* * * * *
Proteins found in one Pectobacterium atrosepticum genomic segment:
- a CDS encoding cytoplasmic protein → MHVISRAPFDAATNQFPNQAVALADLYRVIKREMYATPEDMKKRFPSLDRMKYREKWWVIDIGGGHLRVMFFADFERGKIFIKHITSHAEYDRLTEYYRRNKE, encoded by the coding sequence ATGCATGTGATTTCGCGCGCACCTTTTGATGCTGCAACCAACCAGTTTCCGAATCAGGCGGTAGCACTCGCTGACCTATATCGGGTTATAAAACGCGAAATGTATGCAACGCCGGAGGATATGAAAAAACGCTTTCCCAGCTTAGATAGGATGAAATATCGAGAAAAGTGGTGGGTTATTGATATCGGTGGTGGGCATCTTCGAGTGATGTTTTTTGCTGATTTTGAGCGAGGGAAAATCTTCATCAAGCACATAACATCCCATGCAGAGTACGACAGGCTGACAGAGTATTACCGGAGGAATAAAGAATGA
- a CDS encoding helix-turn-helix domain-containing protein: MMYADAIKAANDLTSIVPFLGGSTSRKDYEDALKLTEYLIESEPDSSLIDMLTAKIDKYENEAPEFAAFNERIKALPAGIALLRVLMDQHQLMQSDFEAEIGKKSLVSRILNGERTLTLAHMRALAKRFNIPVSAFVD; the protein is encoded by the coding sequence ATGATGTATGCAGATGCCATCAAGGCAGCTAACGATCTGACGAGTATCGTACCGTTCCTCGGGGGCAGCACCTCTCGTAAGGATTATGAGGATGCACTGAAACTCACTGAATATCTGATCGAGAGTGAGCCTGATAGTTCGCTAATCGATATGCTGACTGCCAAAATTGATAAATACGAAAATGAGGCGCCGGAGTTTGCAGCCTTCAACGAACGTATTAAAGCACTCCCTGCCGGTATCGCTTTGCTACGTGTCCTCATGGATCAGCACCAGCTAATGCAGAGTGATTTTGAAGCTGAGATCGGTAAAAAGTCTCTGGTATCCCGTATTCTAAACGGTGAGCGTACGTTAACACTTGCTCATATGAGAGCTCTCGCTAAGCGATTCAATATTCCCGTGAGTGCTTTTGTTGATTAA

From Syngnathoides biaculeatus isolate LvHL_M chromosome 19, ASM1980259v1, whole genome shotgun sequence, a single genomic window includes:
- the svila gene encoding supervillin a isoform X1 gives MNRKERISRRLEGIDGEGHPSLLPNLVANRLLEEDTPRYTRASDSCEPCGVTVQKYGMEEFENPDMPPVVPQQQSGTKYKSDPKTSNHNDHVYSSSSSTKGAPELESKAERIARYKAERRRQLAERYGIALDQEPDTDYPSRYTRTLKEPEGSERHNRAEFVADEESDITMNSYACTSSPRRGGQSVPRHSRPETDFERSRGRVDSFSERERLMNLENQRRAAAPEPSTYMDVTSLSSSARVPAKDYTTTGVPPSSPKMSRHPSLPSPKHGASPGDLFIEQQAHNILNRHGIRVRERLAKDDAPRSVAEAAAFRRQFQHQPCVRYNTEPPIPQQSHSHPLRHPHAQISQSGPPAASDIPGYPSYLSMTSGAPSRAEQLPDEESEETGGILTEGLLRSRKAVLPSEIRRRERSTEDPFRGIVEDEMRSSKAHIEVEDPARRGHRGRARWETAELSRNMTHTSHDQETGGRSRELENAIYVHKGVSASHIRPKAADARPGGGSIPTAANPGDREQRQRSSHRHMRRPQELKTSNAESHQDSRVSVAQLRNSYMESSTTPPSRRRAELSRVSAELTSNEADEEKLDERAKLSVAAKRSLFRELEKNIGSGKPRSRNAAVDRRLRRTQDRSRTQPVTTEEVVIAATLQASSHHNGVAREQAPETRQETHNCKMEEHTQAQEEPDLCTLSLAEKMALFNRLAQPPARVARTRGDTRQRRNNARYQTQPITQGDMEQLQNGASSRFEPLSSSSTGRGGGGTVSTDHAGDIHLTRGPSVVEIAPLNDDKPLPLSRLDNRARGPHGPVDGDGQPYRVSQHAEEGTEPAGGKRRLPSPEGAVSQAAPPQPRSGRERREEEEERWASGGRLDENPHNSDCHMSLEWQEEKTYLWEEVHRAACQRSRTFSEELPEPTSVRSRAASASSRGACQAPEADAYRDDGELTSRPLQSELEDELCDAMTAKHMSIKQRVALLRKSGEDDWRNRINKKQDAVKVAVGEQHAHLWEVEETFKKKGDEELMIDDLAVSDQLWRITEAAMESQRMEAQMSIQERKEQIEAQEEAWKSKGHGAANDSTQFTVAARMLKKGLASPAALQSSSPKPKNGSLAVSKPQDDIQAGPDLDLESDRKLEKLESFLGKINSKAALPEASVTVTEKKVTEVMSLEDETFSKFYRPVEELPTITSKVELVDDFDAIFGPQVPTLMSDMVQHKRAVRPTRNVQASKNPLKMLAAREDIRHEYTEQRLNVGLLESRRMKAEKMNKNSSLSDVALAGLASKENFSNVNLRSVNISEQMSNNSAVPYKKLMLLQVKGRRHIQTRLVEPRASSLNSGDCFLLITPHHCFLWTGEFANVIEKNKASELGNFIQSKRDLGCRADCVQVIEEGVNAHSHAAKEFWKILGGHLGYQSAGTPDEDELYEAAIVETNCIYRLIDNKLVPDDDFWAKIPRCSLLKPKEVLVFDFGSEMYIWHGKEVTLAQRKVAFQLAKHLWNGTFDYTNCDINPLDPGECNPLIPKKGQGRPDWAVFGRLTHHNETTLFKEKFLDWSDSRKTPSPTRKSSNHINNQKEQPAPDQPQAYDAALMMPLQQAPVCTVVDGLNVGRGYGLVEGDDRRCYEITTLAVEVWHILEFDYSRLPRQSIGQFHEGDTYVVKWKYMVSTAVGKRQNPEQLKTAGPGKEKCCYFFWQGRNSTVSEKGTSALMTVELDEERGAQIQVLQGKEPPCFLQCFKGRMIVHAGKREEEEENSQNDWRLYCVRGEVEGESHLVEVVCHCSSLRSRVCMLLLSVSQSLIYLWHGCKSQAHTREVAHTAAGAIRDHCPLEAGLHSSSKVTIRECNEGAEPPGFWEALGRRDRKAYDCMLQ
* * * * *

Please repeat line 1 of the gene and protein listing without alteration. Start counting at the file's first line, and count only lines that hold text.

Proteins found in one Pectobacterium atrosepticum genomic segment: